Compounding

Compounding is when two or more words are joined together to form a new word as with home + work homework and pick + pocket pickpocket. Some compounds are written as single words. There are shown as headwords in the dictionary. The pronunciation and stress for these words are given in the normal way.

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Compounding

For example: housework. Some are written as separate words, for example black belt, or hyphenated words, for example sister-in-law. Usually the main stress of these compounds is on the first word but the dictionary will tell you by showing the stress marks
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Compounding

Some examples of compound words shortbread newsprint tail like tail light daisy wheel teapot fishbowl waistline warm-blooded thick-skinned
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Back-formation

Back-formation is a word formed by removing or changing the beginning or end of a word that already exist. For example, cheeseburger is a back-formation from hamburger. Another example is the noun resurrection was borrowed from Latin, and the verb resurrect was then back formed hundreds of years later from it by removing the -ion suffix.
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Back-formation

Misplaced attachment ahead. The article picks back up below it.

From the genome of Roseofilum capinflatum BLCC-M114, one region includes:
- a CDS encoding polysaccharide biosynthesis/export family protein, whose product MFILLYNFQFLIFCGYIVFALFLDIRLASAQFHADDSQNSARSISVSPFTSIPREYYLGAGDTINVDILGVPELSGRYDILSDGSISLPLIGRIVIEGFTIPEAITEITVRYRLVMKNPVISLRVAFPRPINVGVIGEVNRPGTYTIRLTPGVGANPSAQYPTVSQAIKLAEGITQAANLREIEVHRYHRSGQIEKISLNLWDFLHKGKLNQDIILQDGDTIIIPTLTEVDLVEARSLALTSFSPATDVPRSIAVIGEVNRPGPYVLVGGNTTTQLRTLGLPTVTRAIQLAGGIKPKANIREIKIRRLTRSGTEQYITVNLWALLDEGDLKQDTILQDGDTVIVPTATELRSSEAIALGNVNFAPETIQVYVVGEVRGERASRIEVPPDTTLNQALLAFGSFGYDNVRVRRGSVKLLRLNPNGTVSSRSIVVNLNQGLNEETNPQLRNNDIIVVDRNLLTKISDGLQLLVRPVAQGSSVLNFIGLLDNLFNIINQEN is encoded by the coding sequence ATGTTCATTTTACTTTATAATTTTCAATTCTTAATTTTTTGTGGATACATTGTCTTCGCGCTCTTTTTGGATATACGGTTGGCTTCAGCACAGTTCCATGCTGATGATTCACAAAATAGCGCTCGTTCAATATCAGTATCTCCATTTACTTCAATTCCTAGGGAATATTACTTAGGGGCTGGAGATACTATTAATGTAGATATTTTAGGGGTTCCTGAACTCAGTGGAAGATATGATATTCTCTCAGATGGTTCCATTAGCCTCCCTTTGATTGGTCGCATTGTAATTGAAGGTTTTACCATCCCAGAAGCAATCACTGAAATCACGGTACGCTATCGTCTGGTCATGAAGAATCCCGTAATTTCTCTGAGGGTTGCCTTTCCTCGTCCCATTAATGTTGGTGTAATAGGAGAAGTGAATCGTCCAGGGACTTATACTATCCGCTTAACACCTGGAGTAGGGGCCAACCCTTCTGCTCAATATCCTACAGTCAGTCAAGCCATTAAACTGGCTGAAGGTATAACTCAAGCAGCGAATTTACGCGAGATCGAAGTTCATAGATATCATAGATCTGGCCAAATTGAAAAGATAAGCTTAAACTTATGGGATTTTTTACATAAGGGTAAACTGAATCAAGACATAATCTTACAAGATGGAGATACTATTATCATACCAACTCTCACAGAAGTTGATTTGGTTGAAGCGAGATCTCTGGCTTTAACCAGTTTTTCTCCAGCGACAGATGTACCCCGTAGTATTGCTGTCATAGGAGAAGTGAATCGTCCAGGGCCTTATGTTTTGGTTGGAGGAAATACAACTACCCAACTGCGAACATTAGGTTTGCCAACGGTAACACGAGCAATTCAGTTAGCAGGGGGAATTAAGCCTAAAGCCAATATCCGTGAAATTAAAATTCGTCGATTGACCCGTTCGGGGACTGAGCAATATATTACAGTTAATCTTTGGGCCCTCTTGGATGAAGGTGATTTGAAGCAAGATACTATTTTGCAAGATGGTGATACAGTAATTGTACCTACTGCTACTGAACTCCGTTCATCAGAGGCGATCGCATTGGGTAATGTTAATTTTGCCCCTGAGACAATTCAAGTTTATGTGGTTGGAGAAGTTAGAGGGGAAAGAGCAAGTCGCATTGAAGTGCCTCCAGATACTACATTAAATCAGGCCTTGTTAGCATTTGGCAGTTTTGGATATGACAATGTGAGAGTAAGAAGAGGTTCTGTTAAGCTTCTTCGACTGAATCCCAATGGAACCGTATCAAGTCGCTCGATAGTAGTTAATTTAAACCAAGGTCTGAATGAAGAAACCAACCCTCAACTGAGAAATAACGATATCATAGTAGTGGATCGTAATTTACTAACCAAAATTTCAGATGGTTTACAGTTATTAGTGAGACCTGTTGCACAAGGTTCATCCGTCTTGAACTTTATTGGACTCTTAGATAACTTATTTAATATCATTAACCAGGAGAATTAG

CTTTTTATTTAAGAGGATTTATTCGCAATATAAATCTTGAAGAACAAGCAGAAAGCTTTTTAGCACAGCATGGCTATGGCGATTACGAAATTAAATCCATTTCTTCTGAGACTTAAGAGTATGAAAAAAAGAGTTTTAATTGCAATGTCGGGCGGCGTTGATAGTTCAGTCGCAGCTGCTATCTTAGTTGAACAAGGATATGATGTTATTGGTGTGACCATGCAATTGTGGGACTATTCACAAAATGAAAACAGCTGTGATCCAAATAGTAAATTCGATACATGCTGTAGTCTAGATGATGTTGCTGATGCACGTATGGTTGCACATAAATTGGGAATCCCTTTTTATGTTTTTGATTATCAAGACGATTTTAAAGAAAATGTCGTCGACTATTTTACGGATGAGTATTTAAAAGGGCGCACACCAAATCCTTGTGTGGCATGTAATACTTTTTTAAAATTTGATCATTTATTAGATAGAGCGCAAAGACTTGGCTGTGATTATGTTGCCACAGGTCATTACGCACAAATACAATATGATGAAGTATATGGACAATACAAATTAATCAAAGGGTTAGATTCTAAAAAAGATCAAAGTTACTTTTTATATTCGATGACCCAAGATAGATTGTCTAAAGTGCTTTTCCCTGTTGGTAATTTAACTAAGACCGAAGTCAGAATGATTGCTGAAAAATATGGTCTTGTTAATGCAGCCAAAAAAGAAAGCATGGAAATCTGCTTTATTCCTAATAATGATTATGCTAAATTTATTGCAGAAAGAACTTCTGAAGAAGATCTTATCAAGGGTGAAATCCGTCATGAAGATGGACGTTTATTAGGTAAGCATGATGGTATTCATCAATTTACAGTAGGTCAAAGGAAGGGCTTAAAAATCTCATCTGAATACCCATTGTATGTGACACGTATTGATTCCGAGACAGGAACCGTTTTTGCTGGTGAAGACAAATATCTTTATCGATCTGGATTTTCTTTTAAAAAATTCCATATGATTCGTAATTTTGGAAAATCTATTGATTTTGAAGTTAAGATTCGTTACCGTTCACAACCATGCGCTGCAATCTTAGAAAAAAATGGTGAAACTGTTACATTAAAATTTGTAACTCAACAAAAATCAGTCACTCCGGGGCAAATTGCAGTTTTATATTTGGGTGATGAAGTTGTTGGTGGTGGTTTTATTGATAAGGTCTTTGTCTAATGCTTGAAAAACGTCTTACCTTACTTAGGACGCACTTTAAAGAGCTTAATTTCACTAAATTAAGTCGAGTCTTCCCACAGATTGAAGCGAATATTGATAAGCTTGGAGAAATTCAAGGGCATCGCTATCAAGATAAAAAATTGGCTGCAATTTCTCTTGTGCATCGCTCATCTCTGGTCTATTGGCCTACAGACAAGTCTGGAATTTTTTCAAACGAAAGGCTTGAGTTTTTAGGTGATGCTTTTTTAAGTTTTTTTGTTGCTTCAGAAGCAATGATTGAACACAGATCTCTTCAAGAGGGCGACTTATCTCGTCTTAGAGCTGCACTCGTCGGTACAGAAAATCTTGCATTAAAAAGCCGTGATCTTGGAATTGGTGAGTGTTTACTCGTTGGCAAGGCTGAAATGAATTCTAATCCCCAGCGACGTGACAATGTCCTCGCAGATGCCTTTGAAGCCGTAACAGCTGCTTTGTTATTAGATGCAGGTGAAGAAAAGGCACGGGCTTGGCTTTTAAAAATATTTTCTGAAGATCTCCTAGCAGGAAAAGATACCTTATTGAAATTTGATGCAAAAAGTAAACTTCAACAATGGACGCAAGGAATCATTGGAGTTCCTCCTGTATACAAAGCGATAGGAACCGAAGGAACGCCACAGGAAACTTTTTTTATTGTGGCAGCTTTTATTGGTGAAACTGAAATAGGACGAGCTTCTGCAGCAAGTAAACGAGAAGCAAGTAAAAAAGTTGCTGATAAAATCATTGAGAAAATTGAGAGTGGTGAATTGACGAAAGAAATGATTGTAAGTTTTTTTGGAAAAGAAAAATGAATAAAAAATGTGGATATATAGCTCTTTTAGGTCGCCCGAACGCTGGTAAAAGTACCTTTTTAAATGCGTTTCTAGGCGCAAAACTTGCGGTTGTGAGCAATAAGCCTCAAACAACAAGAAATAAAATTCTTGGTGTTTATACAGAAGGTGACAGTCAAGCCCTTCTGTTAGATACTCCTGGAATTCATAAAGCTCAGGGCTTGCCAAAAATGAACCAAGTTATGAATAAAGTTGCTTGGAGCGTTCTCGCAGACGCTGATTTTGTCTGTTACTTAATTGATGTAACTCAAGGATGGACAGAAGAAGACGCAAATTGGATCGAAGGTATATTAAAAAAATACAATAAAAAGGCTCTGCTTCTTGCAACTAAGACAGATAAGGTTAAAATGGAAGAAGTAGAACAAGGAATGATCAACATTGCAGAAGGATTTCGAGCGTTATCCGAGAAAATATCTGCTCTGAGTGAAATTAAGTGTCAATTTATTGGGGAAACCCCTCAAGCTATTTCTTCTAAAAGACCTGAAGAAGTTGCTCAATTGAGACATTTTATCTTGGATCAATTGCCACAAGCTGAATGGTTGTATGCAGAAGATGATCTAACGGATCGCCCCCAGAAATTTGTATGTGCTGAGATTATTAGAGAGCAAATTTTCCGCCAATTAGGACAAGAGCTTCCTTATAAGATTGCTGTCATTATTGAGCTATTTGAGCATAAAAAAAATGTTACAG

This segmentation of resurrection into resurrect + ion was possible because English had many examples of Latinate words that had verb and verb+-ion pairs in these pairs the ion suffix is added to verb forms in order to create nouns (such as, insert/insertion, project/projection, etc.). Other examples include editor (1649) edit (1791), television (1907) televise (1927)
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Back-formation

Televisionhas given televise on the model of revise/revision, and donation has given donate on the model of relate/relation. Babysitter and stage manager have given babysit and stage manage for obvious reasons. More remote was the surprising lase from laser (the latter an acronym for 'lightwave amplification by stimulated emission of radiation'), recorded from 1966. The French word liaison came into English with its modern meaning 'interrelation' in the early nineteenth century; a liaison officer is the go-between who represents one military group to another."

(W.F. Bolton, A Living Language: The History and Structure of English, Random House, 1982)

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Clipping

Clipping is one of the ways new words are created in English. It involves the shortening of a longer word, often reducing it to one syllable. Many examples are very informal or slang. Some examples are ad from advertisement, maths from mathematics and bro from brother.

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Clipping

Definition: Shortening a polysyllabic word by deleting one or more syllables Examples: Facsimile fax Hamburger burger Gasoline Advertisement Omnibus